For gastronauts, a holiday is not defined by the landscape around them. Nor what ocean they dived into or the historical monument they stood beside to take a selfie. It's all about the destination's food that makes them unashamedly drool. Their bucket list is a litany of Michelin-starred restaurants, quirky hole-in-the-wall venues, or market-inspired streets overflowing with food carts of traditional snacks. From culinary hotspots of the moment to chasing quaint villages specializing in traditional produce, their vacation is committed to stuffing their mouths with the ultimate in tastes. They pursue piquant aromas that make their noses twitch and mouth water in anticipation like a female truffle pig on the hunt.

Below are a few fabulous foodie cities where inhaling nourishment as a legitimate holiday pass time is guaranteed:

San Sebastian, Spain

3 Fabulous Foodie Cities - The Wise Traveller

The foodies' idea of sublime gastronomy bliss, San Sebastian has to be experienced. Its' culinary delights transcend the wildest gluttonous dreams. Start the day by exploring the street market in the old town. Take the time to smell the freshly cut flower blooms spilling out of buckets before sipping a perfect espresso and scoffing churros dipped in rich, thick chocolate. Lunch and dinner is a moveable feast of your own making as you stroll or stumble from one delicious restaurant to another next door. San Sebastian was featured on Anthony Bourdain's 'Parts Unknown.' He raised the pintxo (tapas) place of 'Ganbara' to cult status for its specialty of seared mushrooms with foie gras and a raw egg yolk on top. The Old Town, known locally as La Parte Vieja, is a wonderland of gourmet delights in the form of exquisite mouthfuls to be washed down with a small glass or two of Txakolí wine.

You should not leave San Sebastian without wrapping your lips around a traditional 'torrija'—egg custard soaked into buttery brioche with a caramelized crust.

Santiago, Chile

3 Fabulous Foodie Cities - The Wise Traveller - Empanadas

A city to be savored slowly. Santiago is awash in contemporary and traditional restaurants, plus plenty of street food establishments to keep your hunger at bay in your quest for the perfect stuffing-your-face vacation. Gigantic proportions of mixed grilled meats can be devoured at traditional 'Asado' venues. The smoke and flames infuse a unique charred flavor into the fat-dripping chunks of beef. While no meander along a street is complete unless you are chomping down on an empanada oozing cheese or exploding with diced meat, olives and onions. Glistening seafood will make your eyes pop when walking through the fishy market of Mercado Central—think razor clams, mussels, oysters, spider crabs, and abalone. While the fresh produce market, La Vega Central, induces deep appreciative sighs at the sight of monstrous pumpkins, brilliant red tomatoes, black corn, and vivid artichokes. The chefs of Santiago haunt the markets' maze of walkways in the wee hours of the morning. They're on the hunt for the freshest produce for their daily restaurant specials or ingredients to concoct traditional dishes. Scallops to be stewed in chickpeas and tomatoes, or pork to be simmered with bacon slices, chili and spices accompanied by avocado salsa. Conger eel soup, crab pies, and pink mussels with parmesan cheese; are all on the menu. The country's cuisine is an eclectic mix of indigenous culture and local produce. Over the years, the food of Chile has been influenced by Spanish, Italian, French, and German cuisines.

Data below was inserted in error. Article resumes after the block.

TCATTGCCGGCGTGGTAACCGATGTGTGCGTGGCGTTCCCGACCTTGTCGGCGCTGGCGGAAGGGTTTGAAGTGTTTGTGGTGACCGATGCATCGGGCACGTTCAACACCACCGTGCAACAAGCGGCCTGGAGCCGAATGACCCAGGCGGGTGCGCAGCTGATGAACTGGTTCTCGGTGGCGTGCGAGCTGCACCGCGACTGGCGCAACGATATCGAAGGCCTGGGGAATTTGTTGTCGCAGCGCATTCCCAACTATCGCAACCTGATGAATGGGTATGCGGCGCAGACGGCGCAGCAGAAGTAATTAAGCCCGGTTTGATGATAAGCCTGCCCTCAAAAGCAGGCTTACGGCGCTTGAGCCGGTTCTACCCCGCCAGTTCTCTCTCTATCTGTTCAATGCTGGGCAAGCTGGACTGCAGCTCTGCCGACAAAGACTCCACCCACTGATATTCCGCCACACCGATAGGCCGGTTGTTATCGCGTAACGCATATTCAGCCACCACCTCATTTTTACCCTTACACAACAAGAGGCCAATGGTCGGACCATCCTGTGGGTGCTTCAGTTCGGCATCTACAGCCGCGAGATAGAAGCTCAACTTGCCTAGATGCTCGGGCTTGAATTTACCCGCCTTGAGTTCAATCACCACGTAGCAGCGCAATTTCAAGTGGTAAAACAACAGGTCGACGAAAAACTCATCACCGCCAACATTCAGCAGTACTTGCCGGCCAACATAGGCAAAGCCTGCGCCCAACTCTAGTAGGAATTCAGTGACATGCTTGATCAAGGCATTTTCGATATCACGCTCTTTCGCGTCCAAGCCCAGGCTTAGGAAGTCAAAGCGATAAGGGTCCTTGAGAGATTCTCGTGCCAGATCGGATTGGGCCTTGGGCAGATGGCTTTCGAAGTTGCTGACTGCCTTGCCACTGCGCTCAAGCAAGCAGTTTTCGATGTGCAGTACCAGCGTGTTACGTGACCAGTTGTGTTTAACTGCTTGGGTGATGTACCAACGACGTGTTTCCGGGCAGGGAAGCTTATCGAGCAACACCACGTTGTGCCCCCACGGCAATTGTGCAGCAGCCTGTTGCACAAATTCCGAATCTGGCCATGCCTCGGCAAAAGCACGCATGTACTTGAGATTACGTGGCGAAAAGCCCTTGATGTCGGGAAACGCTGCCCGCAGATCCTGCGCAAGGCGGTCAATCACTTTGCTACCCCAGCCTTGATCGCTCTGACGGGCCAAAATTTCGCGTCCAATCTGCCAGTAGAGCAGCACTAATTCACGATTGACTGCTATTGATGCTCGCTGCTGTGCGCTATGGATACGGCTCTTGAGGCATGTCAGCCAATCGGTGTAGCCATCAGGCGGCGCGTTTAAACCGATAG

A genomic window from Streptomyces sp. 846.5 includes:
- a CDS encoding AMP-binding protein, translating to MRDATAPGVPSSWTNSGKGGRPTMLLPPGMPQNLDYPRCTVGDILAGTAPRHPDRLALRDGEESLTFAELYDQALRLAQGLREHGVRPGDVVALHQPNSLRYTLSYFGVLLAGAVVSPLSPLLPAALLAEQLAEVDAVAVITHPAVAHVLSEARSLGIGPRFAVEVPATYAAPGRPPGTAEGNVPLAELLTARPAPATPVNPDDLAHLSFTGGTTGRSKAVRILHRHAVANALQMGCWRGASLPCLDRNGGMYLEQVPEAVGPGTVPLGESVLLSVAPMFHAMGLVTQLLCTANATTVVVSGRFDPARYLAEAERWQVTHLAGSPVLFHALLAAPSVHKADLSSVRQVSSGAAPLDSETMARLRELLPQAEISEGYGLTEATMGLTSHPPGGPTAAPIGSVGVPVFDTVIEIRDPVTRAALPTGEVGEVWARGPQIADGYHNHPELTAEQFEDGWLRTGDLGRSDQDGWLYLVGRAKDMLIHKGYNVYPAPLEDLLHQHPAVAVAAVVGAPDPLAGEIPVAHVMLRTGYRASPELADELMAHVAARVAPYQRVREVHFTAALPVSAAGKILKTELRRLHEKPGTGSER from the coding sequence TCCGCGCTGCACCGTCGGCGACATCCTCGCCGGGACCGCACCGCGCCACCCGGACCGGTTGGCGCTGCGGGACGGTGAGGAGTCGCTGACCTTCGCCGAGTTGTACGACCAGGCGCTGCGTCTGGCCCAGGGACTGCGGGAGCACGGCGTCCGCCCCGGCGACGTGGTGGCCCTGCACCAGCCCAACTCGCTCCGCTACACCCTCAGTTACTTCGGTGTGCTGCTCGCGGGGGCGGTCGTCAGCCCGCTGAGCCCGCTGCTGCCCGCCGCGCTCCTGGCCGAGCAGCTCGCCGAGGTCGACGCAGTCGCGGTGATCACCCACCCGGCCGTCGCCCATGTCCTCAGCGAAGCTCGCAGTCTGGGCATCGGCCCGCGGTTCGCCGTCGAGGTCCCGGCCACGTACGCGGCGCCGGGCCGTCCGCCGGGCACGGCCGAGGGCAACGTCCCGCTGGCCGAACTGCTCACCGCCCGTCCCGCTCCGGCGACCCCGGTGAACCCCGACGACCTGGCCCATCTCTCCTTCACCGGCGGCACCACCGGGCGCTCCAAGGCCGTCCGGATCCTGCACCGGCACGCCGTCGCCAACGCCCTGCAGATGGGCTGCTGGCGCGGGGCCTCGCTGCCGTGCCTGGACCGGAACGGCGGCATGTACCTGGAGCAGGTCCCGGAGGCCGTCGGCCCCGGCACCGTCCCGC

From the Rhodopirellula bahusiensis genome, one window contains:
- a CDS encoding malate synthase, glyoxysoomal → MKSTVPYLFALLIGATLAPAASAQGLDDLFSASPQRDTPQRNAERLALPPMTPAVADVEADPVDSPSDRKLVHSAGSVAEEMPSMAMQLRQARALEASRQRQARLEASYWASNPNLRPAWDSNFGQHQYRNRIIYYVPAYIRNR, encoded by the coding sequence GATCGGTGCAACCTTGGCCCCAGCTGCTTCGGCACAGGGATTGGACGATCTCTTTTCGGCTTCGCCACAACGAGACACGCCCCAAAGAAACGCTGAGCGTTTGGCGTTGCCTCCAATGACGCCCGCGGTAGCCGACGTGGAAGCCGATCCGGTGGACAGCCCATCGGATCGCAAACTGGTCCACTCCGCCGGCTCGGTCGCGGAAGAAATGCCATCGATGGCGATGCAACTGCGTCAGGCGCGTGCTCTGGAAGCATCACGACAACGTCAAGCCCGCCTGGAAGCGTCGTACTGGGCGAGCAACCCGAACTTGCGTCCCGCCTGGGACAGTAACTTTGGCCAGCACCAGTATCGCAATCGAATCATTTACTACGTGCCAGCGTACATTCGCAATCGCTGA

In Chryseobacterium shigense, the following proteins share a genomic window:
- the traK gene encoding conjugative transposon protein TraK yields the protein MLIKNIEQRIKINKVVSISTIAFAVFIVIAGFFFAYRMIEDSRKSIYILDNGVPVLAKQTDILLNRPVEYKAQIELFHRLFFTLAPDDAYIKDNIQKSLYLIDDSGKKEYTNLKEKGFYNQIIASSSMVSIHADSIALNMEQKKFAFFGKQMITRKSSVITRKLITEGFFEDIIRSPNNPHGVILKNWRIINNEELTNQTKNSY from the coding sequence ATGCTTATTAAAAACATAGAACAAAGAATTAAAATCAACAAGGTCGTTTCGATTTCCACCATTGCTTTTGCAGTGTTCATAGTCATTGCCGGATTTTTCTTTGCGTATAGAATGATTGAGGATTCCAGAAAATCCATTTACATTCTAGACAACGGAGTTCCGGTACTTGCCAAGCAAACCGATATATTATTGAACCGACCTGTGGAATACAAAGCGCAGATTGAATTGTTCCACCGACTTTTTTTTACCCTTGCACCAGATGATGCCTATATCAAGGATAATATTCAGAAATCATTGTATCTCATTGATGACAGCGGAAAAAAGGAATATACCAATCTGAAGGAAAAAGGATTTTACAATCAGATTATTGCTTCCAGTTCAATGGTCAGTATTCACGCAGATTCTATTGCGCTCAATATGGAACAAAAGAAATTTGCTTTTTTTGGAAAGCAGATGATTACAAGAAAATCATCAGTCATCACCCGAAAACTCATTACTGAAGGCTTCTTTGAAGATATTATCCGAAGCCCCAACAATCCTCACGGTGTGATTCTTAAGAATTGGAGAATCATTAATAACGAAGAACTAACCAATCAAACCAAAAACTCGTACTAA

Don't forget to indulge in a pisco sour, or two, daily—you are on holiday.

Bologna, Italy

3 Fabulous Foodie Cities - The Wise Traveller - Mortadella

Dribbling in anticipation of the next mouthful while walking around the city of Bologna is a given for any foodaholic. Located in the Emilia Romagna region, nestled between Venice and Florence, this city epitomizes everything insanely edible of Italian cuisine. From its historic cafes to authentic trattorias lining cobblestone alleys or dominating plazas—there's a perfect place to sit and watch the passing parade of people. The best advice is to steer clear of restaurants with menus smothered in food photos or written in English. These are the tourist restaurants with higher prices. Instead, explore the food stalls and delis with boar heads decorating doorways as if standing guard over the delectables hidden inside. You should grab a plate of freshly sliced prosciutto and Parmigiano to accompany your Lambrusco wine. Gorge on luscious tortellini, savor to-die-for lasagna and satisfy your taste buds with slices of delicious mortadella. For the sweet tooth merely wanting a bite of goodness, an almond-flavored macaroon may finish your meal. While the little piggies will dive into the gooey layers of Zuppa Inglese (custard, chocolate cream, and liquor-soaked sponge).

Remember to scoff a massive plate of spaghetti bolognese ragù, as Bologna is the birthplace of this dish.

And do consider the words of Anthony Bourdain:

'Sometimes the greatest meals on vacations are the ones you find when Plan A falls through.'

Gail Palethorpe, a self proclaimed Australian gypsy, is a freelance writer, photographer and eternal traveller. Check out her website Gail Palethorpe Photography and her Shutterstock profile.